The Metropolitan Transportation Authority and the Long Island Rail Road get their share of grief when they screw up, so when they do well, they deserve a pat on the back. There's been progress in four very disparate areas.
Last week the LIRR announced it would be returning weekday service on the Port Washington line to every half-hour, having changed to hourly trains in September 2010. The switch, which eliminated seven midday trains, is estimated to have cost the railroad 412,000 of the 522,000 riders it lost between 2010 and 2011, sending them into their automobiles, increasing traffic and angering some of the LIRR's most loyal customers.
Port Washington service has traditionally been considered the most convenient on Long Island, and many who live there consider the smooth commute one of the area's biggest draws. Cutting that service was clearly a mistake. The railroad tried the switch, it didn't work, and as of May 14, it will be fixed.
This week there was news that the LIRR achieved its best first-quarter on-time performance ever, with 96.17 percent of trains arriving within six minutes of their scheduled times. The previous record was 95.4 percent, set in the first quarter of 2010. There's no doubt that the lack of bad weather this winter helped, but setting a record for getting people where they need to go on time is noteworthy.
The railroad also reported its seventh consecutive month of ridership growth in March, following a steady three-year decline. That shows the economy is improving, but it also may well reflect improved service.
But the LIRR is not entirely without issues, which is why it has decided to ban the drinking of alcoholic beverages on its weekend trains between midnight and 5 a.m. The hope is that the move will help control the legendary rowdiness of the weekend late trains and end assaults on conductors, two of which occurred last month.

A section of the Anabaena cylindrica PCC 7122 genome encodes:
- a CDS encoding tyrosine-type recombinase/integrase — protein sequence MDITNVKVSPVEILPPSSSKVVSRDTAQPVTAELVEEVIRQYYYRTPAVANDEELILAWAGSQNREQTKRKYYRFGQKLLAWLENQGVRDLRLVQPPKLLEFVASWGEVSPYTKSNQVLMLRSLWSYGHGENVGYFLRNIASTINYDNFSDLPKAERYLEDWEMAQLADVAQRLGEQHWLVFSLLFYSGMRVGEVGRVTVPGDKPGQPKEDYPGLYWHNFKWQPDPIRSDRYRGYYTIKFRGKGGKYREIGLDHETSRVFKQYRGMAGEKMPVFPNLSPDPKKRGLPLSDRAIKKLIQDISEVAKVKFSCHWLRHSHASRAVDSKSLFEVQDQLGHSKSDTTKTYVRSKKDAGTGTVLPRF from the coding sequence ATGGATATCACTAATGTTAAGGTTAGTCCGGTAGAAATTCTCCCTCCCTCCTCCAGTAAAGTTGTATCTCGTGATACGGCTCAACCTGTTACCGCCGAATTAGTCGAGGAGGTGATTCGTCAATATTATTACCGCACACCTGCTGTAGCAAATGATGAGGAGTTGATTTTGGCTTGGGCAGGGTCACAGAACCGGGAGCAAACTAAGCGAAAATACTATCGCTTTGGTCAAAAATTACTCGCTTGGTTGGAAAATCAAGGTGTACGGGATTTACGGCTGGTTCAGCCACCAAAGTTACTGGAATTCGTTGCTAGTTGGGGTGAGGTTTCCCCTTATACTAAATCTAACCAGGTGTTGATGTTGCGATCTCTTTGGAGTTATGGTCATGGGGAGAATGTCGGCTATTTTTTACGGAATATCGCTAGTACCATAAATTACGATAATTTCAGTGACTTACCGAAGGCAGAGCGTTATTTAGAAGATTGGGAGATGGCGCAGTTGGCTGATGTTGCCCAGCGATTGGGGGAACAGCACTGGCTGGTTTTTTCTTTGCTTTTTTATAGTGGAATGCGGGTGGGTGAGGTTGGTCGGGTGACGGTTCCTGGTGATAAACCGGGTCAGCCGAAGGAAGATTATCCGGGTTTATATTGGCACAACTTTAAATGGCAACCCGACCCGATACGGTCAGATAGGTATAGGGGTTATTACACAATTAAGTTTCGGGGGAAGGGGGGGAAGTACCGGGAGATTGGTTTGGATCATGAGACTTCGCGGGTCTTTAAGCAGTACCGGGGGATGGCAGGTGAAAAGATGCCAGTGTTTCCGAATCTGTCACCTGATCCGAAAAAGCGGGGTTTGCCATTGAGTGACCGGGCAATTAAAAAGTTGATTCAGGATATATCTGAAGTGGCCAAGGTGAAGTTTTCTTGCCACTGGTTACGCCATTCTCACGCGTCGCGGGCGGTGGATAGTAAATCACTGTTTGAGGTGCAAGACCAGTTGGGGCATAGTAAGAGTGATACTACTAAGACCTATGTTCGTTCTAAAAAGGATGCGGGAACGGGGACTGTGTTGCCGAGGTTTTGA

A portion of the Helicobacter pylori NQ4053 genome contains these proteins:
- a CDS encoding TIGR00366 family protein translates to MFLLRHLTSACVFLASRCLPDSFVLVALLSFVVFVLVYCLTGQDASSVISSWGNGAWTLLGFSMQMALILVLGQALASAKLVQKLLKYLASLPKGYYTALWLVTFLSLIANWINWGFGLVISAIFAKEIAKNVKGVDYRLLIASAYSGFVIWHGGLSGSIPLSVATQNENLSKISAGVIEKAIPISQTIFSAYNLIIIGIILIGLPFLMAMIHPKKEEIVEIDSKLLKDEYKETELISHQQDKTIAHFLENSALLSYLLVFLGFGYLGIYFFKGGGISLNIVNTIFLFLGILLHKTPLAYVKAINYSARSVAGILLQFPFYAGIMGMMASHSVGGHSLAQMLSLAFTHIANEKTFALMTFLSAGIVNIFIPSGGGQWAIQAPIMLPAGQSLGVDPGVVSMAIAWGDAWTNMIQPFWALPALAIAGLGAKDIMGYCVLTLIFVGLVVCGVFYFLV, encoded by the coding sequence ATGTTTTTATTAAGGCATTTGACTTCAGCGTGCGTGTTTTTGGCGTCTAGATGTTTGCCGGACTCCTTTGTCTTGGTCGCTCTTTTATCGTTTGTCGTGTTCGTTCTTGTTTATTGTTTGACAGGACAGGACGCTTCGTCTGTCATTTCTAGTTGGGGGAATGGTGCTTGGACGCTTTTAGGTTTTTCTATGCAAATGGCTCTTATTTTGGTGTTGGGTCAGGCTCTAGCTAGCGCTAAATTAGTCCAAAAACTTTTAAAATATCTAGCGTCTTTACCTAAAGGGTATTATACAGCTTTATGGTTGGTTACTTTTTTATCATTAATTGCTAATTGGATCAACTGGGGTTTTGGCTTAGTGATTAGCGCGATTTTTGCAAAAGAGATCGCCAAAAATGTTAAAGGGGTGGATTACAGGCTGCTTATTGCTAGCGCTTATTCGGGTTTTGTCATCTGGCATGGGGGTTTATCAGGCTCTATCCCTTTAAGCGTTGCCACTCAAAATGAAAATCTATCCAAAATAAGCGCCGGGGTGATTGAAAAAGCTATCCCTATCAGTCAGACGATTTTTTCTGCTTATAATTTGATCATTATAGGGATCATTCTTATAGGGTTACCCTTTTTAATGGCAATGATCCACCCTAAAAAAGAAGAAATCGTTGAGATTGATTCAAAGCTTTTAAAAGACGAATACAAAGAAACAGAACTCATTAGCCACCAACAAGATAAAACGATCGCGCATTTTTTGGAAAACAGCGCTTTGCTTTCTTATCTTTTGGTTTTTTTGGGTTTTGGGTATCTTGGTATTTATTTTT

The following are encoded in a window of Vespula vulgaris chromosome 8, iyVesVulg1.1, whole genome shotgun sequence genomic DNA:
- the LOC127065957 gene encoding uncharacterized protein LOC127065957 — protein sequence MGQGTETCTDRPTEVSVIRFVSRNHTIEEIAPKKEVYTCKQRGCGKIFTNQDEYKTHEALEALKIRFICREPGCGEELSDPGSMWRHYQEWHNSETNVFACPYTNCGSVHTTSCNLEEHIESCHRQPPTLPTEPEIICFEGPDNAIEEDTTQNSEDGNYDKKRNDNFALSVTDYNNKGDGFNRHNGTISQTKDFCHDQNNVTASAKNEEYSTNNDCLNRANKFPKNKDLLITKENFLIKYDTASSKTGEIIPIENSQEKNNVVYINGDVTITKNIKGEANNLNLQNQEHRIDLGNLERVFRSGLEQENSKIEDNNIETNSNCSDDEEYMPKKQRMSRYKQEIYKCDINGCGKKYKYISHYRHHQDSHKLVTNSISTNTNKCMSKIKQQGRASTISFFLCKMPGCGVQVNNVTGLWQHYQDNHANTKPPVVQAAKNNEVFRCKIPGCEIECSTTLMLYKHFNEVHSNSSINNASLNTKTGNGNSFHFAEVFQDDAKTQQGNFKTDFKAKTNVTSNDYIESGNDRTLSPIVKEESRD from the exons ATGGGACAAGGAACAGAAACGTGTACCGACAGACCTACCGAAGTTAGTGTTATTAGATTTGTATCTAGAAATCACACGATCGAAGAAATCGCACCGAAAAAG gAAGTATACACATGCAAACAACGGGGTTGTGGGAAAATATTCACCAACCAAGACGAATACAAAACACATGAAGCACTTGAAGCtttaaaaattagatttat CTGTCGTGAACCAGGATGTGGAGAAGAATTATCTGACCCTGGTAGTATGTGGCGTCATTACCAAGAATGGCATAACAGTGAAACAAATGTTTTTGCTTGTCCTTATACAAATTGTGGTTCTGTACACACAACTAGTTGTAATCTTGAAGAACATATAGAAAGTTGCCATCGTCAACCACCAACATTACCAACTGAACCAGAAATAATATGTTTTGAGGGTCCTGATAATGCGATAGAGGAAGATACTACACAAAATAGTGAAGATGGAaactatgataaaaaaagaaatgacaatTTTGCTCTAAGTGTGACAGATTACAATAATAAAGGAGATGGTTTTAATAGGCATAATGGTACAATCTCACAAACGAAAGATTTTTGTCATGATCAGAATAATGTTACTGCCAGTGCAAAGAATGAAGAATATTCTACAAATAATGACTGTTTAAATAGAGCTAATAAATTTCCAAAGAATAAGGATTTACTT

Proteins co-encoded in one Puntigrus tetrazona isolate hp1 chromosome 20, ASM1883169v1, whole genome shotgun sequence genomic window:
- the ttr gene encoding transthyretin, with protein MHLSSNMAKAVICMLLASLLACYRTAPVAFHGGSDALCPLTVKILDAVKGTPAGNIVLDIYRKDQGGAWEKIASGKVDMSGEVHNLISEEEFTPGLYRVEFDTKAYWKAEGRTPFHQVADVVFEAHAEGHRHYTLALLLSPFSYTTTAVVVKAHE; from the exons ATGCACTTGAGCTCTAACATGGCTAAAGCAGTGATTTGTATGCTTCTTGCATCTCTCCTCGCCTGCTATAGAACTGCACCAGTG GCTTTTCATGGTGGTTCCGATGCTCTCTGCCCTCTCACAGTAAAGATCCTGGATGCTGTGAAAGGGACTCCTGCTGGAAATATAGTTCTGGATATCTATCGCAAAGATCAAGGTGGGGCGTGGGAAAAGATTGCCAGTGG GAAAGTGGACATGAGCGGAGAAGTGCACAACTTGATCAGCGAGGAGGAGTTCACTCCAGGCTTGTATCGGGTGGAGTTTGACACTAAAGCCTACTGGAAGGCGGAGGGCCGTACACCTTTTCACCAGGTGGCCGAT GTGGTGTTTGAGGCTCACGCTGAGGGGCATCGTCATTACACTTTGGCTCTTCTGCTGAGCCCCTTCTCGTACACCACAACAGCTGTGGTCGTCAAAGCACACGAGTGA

The truth is it may not, because the obnoxiousness and violence may come more from the 16 drinks folks have before they board the train than the one they quaff while riding. But it's certainly worth trying. The railroad will begin enforcing the ban on May 14, and continue for an indeterminate amount of time -- or in other words, until the effects are clear. One problem: According to MTA officials, the ban also includes unopened bottles and cans, which could well be in late-night commuters' grocery bags as they take the train home. Some discretion will likely be called for here.
The last positive is Gov. Andrew M. Cuomo's nomination of former Gov. David A. Paterson for a spot on the MTA board. Paterson wasn't the perfect governor, but he's very well suited to serve in this capacity. He's handled budgets, he uses transit himself, he understands issues faced by disabled riders and he gets the politics. Now Nassau County Executive Edward Mangano has to get moving on his nominee; he's known since January that he would have to fill the spot.
We hope the MTA and the LIRR can keep the good news coming. If they can't, they'll certainly hear about it.